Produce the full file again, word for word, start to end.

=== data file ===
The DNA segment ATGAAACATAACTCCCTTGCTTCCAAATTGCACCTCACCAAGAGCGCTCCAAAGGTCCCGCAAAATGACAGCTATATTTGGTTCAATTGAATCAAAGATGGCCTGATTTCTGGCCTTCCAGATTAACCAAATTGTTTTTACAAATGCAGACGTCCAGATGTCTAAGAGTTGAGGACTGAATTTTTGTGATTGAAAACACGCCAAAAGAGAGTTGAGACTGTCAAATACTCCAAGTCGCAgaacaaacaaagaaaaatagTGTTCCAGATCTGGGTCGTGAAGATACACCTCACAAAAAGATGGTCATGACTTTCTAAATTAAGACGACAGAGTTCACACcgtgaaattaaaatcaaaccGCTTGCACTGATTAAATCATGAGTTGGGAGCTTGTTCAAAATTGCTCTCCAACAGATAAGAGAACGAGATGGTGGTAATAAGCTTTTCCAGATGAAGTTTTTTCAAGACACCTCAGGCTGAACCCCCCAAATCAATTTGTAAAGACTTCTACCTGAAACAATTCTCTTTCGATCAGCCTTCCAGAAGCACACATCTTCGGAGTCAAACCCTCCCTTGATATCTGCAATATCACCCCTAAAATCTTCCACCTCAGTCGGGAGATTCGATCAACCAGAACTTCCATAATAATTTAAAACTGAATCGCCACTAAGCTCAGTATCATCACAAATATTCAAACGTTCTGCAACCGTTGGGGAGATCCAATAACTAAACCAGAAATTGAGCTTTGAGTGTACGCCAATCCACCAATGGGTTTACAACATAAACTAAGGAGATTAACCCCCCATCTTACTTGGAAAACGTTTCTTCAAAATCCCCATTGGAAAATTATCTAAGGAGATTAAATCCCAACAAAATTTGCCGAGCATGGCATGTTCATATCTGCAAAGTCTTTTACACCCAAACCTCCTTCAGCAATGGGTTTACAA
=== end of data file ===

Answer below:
The DNA segment ATGAAACATAACTCCCTTGCTTCCAAATTGCACCTCACCAAGAGCGCTCCAAAGGTCCCGCAAAATGACAGCTATATTTGGTTCAATTGAATCAAAGATGGCCTGATTTCTGGCCTTCCAGATTAACCAAATTGTTTTTACAAATGCAGACGTCCAGATGTCTAAGAGTTGAGGACTGAATTTTTGTGATTGAAAACACGCCAAAAGAGAGTTGAGACTGTCAAATACTCCAAGTCGCAgaacaaacaaagaaaaatagTGTTCCAGATCTGGGTCGTGAAGATACACCTCACAAAAAGATGGTCATGACTTTCTAAATTAAGACGACAGAGTTCACACcgtgaaattaaaatcaaaccGCTTGCACTGATTAAATCATGAGTTGGGAGCTTGTTCAAAATTGCTCTCCAACAGATAAGAGAACGAGATGGTGGTAATAAGCTTTTCCAGATGAAGTTTTTTCAAGACACCTCAGGCTGAACCCCCCAAATCAATTTGTAAAGACTTCTACCTGAAACAATTCTCTTTCGATCAGCCTTCCAGAAGCACACATCTTCGGAGTCAAACCCTCCCTTGATATCTGCAATATCACCCCTAAAATCTTCCACCTCAGTCGGGAGATTCGATCAACCAGAACTTCCATAATAATTTAAAACTGAATCGCCACTAAGCTCAGTATCATCACAAATATTCAAACGTTCTGCAACCGTTGGGGAGATCCAATAACTAAACCAGAAATTGAGCTTTGAGTGTACGCCAATCCACCAATGGGTTTACAACATAAACTAAGGAGATTAACCCCCCATCTTACTTGGAAAACGTTTCTTCAAAATCCCCATTGGAAAATTATCTAAGGAGATTAAATCCCAACAAAATTTGCCGAGCATGGCATGTTCATATCTGCAAAGTCTTTTACACCCAAACCTCCTTCAGCAATGGGTTTACAA